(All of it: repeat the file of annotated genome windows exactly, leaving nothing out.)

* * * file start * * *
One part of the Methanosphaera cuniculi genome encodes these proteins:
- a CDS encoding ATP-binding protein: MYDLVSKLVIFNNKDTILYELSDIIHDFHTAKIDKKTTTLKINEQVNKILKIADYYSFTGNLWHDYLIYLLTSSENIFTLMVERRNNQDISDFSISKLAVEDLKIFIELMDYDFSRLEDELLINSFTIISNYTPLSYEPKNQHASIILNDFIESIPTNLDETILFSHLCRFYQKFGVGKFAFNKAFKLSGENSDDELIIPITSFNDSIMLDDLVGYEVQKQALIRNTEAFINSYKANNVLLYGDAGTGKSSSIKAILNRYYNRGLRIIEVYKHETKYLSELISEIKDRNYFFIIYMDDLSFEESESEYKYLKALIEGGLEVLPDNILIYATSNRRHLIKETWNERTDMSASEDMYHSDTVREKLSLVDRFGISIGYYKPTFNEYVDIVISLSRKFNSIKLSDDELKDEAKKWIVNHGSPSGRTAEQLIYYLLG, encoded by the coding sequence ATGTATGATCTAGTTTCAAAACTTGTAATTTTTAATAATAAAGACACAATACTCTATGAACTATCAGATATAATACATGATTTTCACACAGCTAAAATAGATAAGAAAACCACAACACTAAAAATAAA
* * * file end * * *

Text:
One part of the Methanosphaera cuniculi genome encodes these proteins:
- a CDS encoding ATP-binding protein: MYDLVSKLVIFNNKDTILYELSDIIHDFHTAKIDKKTTTLKINEQVNKILKIADYYSFTGNLWHDYLIYLLTSSENIFTLMVERRNNQDISDFSISKLAVEDLKIFIELMDYDFSRLEDELLINSFTIISNYTPLSYEPKNQHASIILNDFIESIPTNLDETILFSHLCRFYQKFGVGKFAFNKAFKLSGENSDDELIIPITSFNDSIMLDDLVGYEVQKQALIRNTEAFINSYKANNVLLYGDAGTGKSSSIKAILNRYYNRGLRIIEVYKHETKYLSELISEIKDRNYFFIIYMDDLSFEESESEYKYLKALIEGGLEVLPDNILIYATSNRRHLIKETWNERTDMSASEDMYHSDTVREKLSLVDRFGISIGYYKPTFNEYVDIVISLSRKFNSIKLSDDELKDEAKKWIVNHGSPSGRTAEQLIYYLLG, encoded by the coding sequence ATGTATGATCTAGTTTCAAAACTTGTAATTTTTAATAATAAAGACACAATACTCTATGAACTATCAGATATAATACATGATTTTCACACAGCTAAAATAGATAAGAAAACCACAACACTAAAAATAAA